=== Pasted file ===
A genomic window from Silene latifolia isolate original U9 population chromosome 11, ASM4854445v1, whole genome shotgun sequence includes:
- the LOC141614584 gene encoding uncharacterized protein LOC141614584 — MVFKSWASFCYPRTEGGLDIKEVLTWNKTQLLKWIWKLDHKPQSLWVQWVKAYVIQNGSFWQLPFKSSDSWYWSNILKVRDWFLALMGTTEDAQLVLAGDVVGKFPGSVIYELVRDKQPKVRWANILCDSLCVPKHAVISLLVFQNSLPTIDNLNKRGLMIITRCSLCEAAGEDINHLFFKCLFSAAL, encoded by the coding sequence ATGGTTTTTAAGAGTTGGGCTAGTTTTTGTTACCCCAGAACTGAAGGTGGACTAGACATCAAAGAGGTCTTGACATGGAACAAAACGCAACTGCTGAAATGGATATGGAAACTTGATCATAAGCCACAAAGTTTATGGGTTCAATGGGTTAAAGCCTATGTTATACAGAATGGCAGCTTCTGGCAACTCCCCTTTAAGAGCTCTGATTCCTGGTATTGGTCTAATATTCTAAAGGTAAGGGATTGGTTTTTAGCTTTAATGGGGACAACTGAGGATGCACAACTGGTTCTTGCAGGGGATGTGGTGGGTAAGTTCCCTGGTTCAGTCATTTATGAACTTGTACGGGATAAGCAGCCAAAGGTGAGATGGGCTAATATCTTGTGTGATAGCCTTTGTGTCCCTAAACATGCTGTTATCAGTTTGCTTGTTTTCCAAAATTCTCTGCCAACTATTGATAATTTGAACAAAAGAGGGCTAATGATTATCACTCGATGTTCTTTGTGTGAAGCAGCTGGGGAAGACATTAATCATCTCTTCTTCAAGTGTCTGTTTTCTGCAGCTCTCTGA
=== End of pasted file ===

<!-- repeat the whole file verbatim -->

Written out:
A genomic window from Silene latifolia isolate original U9 population chromosome 11, ASM4854445v1, whole genome shotgun sequence includes:
- the LOC141614584 gene encoding uncharacterized protein LOC141614584 — MVFKSWASFCYPRTEGGLDIKEVLTWNKTQLLKWIWKLDHKPQSLWVQWVKAYVIQNGSFWQLPFKSSDSWYWSNILKVRDWFLALMGTTEDAQLVLAGDVVGKFPGSVIYELVRDKQPKVRWANILCDSLCVPKHAVISLLVFQNSLPTIDNLNKRGLMIITRCSLCEAAGEDINHLFFKCLFSAAL, encoded by the coding sequence ATGGTTTTTAAGAGTTGGGCTAGTTTTTGTTACCCCAGAACTGAAGGTGGACTAGACATCAAAGAGGTCTTGACATGGAACAAAACGCAACTGCTGAAATGGATATGGAAACTTGATCATAAGCCACAAAGTTTATGGGTTCAATGGGTTAAAGCCTATGTTATACAGAATGGCAGCTTCTGGCAACTCCCCTTTAAGAGCTCTGATTCCTGGTATTGGTCTAATATTCTAAAGGTAAGGGATTGGTTTTTAGCTTTAATGGGGACAACTGAGGATGCACAACTGGTTCTTGCAGGGGATGTGGTGGGTAAGTTCCCTGGTTCAGTCATTTATGAACTTGTACGGGATAAGCAGCCAAAGGTGAGATGGGCTAATATCTTGTGTGATAGCCTTTGTGTCCCTAAACATGCTGTTATCAGTTTGCTTGTTTTCCAAAATTCTCTGCCAACTATTGATAATTTGAACAAAAGAGGGCTAATGATTATCACTCGATGTTCTTTGTGTGAAGCAGCTGGGGAAGACATTAATCATCTCTTCTTCAAGTGTCTGTTTTCTGCAGCTCTCTGA